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Our lost Minesmen and Women



It is with great sadness that we have to annouce the passing of our minesmen and women.



Paul Garrard


Paul Garrard, a mining geologist and field work officer who worked in the RSM Geology Department for many years, is no longer with us after a fall whilst walking his dog. He had been living in Cornwall, with his wife Shelagh, since his retirement 10 years ago. Paul was much loved and adored by the students he did teach.

Tim Shaw


Professor Tim Shaw, who died on Friday 21st April at the age of 84, was Emeritus Professor of Mining Engineering, Imperial College London having retired in 2001 after being appointed to the Chair in Mining Engineering at the Royal School of Mines, in 1980. Prior to that he held an academic appointment at the Virginia Polytechnic Institute.

He entered the academic environment after a successful career in the South African mining industry where he reached the level of Chief Consulting Engineer with the Johannesburg Consolidated Investment Company. Professor Shaw had extensive experience as a technical consultant and company director and held honorary doctorates from two Central European Universities.

The above was written by Dennis Buchanan. Feel free to share any memories of Tim Shaw, by contacting Dennis directly his email is as follows: d.buchanan'at'imperial.ac.uk.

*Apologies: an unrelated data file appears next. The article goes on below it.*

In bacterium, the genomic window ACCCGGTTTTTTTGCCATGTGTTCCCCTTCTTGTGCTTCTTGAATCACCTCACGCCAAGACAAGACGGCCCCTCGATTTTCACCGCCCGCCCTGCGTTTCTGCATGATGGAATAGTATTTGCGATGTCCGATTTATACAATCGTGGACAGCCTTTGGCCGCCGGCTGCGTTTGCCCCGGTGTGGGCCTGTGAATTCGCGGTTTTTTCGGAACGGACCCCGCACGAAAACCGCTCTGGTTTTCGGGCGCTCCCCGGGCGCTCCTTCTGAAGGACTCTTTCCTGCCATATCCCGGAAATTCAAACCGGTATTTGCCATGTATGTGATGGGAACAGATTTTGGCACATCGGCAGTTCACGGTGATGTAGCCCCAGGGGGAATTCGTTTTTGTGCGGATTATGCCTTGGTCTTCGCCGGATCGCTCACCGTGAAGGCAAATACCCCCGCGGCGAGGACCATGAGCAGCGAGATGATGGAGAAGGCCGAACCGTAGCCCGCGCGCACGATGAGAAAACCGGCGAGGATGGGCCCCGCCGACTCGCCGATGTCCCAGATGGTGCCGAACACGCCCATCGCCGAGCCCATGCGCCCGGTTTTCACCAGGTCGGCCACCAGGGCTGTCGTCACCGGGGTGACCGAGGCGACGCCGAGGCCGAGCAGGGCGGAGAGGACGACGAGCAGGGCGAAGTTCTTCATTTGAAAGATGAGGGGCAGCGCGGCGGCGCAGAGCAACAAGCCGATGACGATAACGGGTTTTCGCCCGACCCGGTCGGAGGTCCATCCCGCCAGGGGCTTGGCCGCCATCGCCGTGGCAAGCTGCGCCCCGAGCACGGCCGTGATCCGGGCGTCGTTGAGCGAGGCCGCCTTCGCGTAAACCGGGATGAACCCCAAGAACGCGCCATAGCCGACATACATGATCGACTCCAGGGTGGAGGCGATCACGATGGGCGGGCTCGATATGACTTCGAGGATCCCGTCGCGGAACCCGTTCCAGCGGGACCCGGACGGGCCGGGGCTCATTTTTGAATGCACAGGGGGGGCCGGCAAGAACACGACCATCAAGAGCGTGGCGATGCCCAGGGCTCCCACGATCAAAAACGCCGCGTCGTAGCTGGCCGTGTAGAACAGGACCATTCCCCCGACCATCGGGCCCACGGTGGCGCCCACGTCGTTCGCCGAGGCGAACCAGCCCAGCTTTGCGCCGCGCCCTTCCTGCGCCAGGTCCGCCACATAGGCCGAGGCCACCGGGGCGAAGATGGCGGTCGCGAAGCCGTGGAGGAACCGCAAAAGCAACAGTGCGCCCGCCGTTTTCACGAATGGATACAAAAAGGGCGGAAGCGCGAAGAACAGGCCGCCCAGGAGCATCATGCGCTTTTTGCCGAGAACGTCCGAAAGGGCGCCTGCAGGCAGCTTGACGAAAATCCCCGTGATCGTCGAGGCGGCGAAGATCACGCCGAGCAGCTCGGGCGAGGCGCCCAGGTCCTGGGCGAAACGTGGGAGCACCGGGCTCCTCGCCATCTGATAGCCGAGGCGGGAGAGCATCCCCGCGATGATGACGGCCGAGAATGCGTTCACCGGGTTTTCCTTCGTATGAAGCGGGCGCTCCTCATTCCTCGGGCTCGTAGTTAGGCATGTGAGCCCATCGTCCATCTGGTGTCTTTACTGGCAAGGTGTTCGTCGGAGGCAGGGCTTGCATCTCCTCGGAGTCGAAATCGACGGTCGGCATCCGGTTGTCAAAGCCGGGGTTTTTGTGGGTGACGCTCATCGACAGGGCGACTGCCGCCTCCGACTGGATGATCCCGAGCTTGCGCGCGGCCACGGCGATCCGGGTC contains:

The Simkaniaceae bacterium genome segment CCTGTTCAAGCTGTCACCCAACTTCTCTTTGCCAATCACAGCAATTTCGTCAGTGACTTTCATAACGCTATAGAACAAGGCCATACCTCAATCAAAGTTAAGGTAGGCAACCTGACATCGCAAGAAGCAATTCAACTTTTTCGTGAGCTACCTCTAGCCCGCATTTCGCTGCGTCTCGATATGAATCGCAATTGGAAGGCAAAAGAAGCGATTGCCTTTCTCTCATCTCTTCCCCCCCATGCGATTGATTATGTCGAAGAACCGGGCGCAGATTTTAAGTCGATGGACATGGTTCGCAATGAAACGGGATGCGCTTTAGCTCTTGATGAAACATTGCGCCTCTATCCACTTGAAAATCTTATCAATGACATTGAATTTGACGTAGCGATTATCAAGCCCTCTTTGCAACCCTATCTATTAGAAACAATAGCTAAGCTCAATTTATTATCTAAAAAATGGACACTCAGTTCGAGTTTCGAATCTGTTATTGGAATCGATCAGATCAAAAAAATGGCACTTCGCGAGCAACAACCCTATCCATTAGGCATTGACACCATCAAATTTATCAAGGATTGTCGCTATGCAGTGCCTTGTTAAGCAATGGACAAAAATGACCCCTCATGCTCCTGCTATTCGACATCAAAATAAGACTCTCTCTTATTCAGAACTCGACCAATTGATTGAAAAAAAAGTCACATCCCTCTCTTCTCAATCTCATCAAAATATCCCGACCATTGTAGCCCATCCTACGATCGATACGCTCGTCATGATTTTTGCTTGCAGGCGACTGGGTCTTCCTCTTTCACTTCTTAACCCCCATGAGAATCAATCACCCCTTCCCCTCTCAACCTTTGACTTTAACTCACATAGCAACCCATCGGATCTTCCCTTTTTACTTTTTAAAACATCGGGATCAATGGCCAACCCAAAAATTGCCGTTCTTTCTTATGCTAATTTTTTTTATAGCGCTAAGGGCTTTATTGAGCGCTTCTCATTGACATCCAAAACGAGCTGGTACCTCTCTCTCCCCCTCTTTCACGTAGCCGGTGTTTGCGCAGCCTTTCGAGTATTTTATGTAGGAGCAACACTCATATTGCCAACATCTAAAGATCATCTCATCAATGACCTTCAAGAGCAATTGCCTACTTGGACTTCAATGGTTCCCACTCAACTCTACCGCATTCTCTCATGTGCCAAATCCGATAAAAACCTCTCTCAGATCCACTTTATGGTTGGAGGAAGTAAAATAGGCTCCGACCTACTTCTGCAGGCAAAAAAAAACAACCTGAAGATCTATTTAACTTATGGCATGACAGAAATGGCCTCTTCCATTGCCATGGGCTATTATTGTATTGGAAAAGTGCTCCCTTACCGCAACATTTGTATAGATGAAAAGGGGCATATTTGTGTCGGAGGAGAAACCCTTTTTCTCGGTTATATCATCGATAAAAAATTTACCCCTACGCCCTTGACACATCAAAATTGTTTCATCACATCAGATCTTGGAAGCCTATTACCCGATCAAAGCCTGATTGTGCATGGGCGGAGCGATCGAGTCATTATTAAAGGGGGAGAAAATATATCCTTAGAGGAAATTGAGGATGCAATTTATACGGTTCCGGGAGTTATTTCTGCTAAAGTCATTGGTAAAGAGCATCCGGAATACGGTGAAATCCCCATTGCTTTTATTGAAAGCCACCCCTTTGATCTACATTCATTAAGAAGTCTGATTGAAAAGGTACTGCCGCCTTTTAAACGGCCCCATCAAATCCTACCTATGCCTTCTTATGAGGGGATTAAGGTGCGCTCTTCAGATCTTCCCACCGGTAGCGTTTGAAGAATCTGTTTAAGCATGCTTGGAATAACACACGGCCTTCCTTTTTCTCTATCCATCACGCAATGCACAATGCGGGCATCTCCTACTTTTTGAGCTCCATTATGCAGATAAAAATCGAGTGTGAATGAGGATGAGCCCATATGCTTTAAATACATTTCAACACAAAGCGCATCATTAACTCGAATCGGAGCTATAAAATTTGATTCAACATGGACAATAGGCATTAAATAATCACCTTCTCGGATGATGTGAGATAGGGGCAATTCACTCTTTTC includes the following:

Archibald Vivian


Mike "Snagger" Turner


Mike Turner, affectionately known as Snagger, passed away in May after a long battle with Alzheimer’s. Aside from his love of family and travel, Mike will be best remembered by contemporaries as a lethal, hard tacking wing forward who captained IC Rugby in 1964-65.

Brought up in Billingham, Mike was a product of Grangefield GS in Stockton. Initially he applied to study Geology at Loughborough University, no doubt lured by its sporting reputation, but having missed an A level exam due to appendicitis, he had to repeat his last school year and instead applied to do mining at the RSM. Loughborough’s loss was Imperial’s gain. He quickly established his reputation at IC on the rugby field with his unremitting physical commitment, and also represented London University. Mike spent four years at RSM graduating in mining and then completing a DIC in Mining Geology. Whist at RSM he met Angela (nee Taylor), a Metallurgy graduate, and after marrying in 1966 they enjoyed a long and happy marriage for over 48 years.



Following college, he commenced working for Hovering Gravels and was subsequently quarry manager at Hoveringham. During this time he played rugby for Nottingham, captaining the 1st XV and also played for Notts/Lincs/Derby.